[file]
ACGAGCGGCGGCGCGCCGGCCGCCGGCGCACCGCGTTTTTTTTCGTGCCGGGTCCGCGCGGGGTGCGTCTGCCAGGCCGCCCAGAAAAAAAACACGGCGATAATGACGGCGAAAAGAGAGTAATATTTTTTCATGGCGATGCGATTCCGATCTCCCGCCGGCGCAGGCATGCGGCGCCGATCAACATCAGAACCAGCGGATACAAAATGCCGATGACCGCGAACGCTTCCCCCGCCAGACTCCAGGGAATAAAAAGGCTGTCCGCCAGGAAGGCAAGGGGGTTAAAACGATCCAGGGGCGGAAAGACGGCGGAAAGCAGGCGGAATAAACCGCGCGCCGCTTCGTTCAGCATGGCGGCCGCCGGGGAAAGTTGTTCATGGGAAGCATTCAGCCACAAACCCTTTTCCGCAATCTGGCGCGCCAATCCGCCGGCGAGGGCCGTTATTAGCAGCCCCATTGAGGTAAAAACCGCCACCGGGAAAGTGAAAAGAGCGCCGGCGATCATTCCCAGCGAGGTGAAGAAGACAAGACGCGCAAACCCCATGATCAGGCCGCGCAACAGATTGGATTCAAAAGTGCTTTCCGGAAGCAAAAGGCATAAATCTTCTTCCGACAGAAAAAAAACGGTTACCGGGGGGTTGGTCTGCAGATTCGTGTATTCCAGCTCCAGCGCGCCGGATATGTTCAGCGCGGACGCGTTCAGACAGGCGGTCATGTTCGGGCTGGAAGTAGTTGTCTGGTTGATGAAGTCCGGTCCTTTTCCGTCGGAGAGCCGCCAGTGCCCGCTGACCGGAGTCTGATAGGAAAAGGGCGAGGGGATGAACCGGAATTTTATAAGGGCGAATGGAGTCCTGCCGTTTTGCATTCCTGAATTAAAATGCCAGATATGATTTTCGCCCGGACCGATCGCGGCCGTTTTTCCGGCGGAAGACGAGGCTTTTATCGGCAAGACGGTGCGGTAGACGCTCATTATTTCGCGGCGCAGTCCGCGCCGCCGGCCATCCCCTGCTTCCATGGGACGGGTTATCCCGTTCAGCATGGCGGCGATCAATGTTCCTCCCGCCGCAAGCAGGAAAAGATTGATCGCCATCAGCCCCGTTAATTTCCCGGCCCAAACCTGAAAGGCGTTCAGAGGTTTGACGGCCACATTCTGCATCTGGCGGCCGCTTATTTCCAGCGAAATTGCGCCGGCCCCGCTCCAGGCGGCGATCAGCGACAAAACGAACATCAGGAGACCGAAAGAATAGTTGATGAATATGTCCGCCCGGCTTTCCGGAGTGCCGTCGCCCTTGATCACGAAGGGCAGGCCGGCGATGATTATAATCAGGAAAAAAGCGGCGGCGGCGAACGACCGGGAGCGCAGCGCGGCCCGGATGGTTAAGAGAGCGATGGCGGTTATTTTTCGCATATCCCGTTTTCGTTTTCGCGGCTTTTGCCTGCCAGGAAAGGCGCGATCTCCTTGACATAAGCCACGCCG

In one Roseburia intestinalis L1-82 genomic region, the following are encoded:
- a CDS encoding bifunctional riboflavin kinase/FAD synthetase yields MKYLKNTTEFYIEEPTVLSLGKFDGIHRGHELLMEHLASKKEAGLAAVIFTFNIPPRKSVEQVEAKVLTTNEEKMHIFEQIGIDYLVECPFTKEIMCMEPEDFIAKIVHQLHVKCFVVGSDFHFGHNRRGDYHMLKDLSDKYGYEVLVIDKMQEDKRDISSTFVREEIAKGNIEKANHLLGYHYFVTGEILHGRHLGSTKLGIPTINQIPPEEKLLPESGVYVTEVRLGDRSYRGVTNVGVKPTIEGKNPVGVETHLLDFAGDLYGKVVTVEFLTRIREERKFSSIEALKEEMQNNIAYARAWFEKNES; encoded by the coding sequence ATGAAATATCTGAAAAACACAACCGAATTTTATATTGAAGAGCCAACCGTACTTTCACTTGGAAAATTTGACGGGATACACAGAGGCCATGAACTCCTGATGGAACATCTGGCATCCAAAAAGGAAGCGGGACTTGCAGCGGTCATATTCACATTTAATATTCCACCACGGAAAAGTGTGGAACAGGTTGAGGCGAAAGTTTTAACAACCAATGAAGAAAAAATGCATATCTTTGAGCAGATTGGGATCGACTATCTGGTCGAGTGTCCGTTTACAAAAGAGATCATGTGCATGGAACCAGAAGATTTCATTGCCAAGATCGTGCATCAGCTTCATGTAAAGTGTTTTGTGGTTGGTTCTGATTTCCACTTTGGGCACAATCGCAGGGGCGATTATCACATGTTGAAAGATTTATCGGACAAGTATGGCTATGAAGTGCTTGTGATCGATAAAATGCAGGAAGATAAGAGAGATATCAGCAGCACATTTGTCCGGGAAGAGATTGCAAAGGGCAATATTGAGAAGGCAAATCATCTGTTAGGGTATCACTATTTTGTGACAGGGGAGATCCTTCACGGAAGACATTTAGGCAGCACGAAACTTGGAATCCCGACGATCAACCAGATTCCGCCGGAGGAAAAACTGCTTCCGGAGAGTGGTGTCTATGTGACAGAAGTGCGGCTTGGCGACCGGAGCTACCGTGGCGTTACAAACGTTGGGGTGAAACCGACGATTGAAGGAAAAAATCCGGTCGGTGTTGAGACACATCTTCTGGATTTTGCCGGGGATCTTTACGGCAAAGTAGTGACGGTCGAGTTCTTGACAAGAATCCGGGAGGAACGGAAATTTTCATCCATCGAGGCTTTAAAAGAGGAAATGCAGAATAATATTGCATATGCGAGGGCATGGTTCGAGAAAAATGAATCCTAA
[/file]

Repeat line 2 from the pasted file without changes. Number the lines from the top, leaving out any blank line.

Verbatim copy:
In one Roseburia intestinalis L1-82 genomic region, the following are encoded: